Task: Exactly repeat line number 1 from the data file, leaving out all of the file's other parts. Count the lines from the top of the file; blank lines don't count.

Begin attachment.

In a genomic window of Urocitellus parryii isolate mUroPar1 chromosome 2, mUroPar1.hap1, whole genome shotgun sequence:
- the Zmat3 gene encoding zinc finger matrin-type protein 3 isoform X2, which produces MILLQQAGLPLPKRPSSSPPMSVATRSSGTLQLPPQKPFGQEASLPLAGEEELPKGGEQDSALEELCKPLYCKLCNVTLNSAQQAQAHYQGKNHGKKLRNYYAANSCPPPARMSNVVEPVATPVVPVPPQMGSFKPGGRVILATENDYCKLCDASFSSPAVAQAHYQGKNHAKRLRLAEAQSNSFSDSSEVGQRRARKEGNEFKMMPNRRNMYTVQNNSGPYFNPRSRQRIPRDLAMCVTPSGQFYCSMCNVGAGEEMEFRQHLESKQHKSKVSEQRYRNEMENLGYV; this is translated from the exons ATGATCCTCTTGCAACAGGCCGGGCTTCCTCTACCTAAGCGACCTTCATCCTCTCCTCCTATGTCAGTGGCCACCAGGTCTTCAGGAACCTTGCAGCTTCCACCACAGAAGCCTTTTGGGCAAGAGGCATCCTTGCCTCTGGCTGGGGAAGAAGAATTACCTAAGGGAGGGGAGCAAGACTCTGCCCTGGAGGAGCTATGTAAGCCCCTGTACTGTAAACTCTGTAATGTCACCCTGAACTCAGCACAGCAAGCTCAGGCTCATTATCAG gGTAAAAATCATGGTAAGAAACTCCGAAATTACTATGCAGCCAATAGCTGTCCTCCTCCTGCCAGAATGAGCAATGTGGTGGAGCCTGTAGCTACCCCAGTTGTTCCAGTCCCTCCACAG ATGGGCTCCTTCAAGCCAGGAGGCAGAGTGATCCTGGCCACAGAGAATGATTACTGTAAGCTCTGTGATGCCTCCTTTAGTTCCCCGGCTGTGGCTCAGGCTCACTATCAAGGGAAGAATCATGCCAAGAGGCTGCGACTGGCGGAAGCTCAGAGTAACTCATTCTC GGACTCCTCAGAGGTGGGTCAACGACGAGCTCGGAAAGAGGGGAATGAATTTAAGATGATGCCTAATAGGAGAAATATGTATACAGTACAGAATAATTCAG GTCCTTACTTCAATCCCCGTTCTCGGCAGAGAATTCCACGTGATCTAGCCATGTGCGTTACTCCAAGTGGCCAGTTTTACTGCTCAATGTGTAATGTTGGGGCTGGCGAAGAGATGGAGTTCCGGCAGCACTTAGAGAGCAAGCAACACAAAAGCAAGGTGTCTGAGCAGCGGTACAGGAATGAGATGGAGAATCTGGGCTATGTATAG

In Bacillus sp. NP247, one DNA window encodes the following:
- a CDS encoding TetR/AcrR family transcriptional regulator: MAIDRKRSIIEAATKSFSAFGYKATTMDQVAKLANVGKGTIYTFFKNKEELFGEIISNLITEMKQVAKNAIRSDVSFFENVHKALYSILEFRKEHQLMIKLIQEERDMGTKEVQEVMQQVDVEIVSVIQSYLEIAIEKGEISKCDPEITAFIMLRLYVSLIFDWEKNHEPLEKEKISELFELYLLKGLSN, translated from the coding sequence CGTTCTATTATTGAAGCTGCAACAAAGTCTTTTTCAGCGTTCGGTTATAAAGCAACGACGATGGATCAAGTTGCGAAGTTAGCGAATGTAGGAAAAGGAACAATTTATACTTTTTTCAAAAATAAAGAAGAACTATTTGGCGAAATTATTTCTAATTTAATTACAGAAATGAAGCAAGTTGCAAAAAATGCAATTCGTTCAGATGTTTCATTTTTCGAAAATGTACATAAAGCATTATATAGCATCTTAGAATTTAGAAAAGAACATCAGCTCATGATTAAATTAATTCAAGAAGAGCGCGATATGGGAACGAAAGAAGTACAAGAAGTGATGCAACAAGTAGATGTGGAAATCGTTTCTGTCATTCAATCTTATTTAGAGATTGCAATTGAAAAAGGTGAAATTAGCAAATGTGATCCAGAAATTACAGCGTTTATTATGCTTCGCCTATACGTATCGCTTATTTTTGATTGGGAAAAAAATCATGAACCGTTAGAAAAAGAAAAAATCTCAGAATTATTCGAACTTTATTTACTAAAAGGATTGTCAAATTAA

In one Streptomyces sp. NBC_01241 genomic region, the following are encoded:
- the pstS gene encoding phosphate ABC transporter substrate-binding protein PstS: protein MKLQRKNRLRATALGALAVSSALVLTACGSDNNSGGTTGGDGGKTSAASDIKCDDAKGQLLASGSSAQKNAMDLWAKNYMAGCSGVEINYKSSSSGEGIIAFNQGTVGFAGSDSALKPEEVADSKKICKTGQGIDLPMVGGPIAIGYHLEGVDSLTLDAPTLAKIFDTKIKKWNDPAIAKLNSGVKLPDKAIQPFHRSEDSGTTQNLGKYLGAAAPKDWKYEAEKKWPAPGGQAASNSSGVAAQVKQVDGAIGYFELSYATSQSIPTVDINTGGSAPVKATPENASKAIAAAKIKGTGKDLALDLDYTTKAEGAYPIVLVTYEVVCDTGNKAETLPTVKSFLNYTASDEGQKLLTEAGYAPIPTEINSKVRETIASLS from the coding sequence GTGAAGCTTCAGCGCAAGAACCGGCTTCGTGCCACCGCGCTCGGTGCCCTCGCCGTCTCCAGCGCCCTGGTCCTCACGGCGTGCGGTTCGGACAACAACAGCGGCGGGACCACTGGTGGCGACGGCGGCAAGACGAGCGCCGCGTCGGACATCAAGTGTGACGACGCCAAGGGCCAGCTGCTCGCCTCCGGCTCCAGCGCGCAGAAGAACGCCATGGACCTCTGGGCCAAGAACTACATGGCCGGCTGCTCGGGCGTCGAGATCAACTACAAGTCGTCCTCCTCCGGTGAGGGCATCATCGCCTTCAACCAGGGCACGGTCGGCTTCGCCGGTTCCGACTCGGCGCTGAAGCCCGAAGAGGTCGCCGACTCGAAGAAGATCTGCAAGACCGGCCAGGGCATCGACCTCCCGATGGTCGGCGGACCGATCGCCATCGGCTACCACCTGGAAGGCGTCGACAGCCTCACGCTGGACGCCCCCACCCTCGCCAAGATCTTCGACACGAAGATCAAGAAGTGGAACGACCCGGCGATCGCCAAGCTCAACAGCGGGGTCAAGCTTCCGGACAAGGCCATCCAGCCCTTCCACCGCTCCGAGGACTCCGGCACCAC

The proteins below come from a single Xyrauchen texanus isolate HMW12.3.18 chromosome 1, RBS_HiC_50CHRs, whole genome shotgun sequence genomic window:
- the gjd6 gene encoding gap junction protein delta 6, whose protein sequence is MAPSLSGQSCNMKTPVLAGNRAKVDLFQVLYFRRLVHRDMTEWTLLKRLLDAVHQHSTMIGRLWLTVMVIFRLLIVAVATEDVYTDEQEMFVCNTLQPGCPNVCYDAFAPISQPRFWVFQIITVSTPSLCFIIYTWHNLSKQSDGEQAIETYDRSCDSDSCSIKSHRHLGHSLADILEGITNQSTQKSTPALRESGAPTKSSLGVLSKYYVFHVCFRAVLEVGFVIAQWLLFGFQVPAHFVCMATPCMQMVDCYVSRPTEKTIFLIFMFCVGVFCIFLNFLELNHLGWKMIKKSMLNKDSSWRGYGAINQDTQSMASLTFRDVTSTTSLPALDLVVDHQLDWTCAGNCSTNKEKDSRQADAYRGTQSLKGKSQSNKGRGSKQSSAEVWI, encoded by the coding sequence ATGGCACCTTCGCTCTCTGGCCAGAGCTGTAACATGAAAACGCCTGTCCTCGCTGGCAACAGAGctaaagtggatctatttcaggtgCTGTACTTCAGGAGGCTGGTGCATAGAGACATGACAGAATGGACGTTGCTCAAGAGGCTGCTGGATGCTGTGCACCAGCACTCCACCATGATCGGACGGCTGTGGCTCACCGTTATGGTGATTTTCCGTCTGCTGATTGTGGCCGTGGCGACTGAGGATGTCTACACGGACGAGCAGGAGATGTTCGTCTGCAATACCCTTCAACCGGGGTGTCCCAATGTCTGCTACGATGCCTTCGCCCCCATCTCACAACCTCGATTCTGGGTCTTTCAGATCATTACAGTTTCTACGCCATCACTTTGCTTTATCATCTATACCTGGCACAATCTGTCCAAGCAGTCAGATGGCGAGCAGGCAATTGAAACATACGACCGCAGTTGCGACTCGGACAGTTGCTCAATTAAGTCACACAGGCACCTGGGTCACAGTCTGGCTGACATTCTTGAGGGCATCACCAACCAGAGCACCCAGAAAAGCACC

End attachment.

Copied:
In a genomic window of Urocitellus parryii isolate mUroPar1 chromosome 2, mUroPar1.hap1, whole genome shotgun sequence: